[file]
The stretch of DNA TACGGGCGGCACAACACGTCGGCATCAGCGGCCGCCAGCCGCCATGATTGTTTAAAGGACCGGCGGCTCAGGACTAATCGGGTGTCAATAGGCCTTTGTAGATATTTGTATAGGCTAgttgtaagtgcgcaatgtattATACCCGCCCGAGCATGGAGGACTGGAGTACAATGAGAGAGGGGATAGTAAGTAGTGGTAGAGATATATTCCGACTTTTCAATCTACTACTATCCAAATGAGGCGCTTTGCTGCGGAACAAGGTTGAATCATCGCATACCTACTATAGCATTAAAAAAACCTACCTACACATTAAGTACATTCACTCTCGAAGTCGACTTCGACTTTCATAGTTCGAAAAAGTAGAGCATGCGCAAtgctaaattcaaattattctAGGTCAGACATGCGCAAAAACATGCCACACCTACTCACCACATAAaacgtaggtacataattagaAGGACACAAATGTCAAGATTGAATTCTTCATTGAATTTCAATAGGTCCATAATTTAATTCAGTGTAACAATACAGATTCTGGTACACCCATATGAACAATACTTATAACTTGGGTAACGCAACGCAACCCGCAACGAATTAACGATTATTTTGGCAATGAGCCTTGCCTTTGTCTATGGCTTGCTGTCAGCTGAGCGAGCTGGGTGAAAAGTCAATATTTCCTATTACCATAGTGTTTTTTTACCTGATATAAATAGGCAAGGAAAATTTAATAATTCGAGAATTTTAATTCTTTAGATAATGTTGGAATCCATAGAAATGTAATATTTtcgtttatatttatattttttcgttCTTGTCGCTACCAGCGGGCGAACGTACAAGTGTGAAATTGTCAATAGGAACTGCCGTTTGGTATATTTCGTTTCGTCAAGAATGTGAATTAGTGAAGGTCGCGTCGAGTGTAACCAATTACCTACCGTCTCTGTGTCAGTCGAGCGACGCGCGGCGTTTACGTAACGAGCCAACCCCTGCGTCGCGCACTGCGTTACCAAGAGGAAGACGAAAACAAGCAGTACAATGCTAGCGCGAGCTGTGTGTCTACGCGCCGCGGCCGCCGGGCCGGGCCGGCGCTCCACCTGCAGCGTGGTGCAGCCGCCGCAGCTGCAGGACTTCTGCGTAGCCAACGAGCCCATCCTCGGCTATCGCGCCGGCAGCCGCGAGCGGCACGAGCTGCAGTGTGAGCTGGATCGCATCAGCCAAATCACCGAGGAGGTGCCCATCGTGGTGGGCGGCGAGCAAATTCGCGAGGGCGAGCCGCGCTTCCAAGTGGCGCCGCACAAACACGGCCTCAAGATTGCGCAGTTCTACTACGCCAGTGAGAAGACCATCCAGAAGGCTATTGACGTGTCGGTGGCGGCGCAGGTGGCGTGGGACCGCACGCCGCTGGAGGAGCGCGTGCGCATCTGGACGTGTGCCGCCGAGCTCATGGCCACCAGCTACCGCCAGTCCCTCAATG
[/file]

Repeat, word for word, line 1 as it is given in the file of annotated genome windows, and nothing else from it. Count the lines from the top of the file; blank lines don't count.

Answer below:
The stretch of DNA TACGGGCGGCACAACACGTCGGCATCAGCGGCCGCCAGCCGCCATGATTGTTTAAAGGACCGGCGGCTCAGGACTAATCGGGTGTCAATAGGCCTTTGTAGATATTTGTATAGGCTAgttgtaagtgcgcaatgtattATACCCGCCCGAGCATGGAGGACTGGAGTACAATGAGAGAGGGGATAGTAAGTAGTGGTAGAGATATATTCCGACTTTTCAATCTACTACTATCCAAATGAGGCGCTTTGCTGCGGAACAAGGTTGAATCATCGCATACCTACTATAGCATTAAAAAAACCTACCTACACATTAAGTACATTCACTCTCGAAGTCGACTTCGACTTTCATAGTTCGAAAAAGTAGAGCATGCGCAAtgctaaattcaaattattctAGGTCAGACATGCGCAAAAACATGCCACACCTACTCACCACATAAaacgtaggtacataattagaAGGACACAAATGTCAAGATTGAATTCTTCATTGAATTTCAATAGGTCCATAATTTAATTCAGTGTAACAATACAGATTCTGGTACACCCATATGAACAATACTTATAACTTGGGTAACGCAACGCAACCCGCAACGAATTAACGATTATTTTGGCAATGAGCCTTGCCTTTGTCTATGGCTTGCTGTCAGCTGAGCGAGCTGGGTGAAAAGTCAATATTTCCTATTACCATAGTGTTTTTTTACCTGATATAAATAGGCAAGGAAAATTTAATAATTCGAGAATTTTAATTCTTTAGATAATGTTGGAATCCATAGAAATGTAATATTTtcgtttatatttatattttttcgttCTTGTCGCTACCAGCGGGCGAACGTACAAGTGTGAAATTGTCAATAGGAACTGCCGTTTGGTATATTTCGTTTCGTCAAGAATGTGAATTAGTGAAGGTCGCGTCGAGTGTAACCAATTACCTACCGTCTCTGTGTCAGTCGAGCGACGCGCGGCGTTTACGTAACGAGCCAACCCCTGCGTCGCGCACTGCGTTACCAAGAGGAAGACGAAAACAAGCAGTACAATGCTAGCGCGAGCTGTGTGTCTACGCGCCGCGGCCGCCGGGCCGGGCCGGCGCTCCACCTGCAGCGTGGTGCAGCCGCCGCAGCTGCAGGACTTCTGCGTAGCCAACGAGCCCATCCTCGGCTATCGCGCCGGCAGCCGCGAGCGGCACGAGCTGCAGTGTGAGCTGGATCGCATCAGCCAAATCACCGAGGAGGTGCCCATCGTGGTGGGCGGCGAGCAAATTCGCGAGGGCGAGCCGCGCTTCCAAGTGGCGCCGCACAAACACGGCCTCAAGATTGCGCAGTTCTACTACGCCAGTGAGAAGACCATCCAGAAGGCTATTGACGTGTCGGTGGCGGCGCAGGTGGCGTGGGACCGCACGCCGCTGGAGGAGCGCGTGCGCATCTGGACGTGTGCCGCCGAGCTCATGGCCACCAGCTACCGCCAGTCCCTCAATG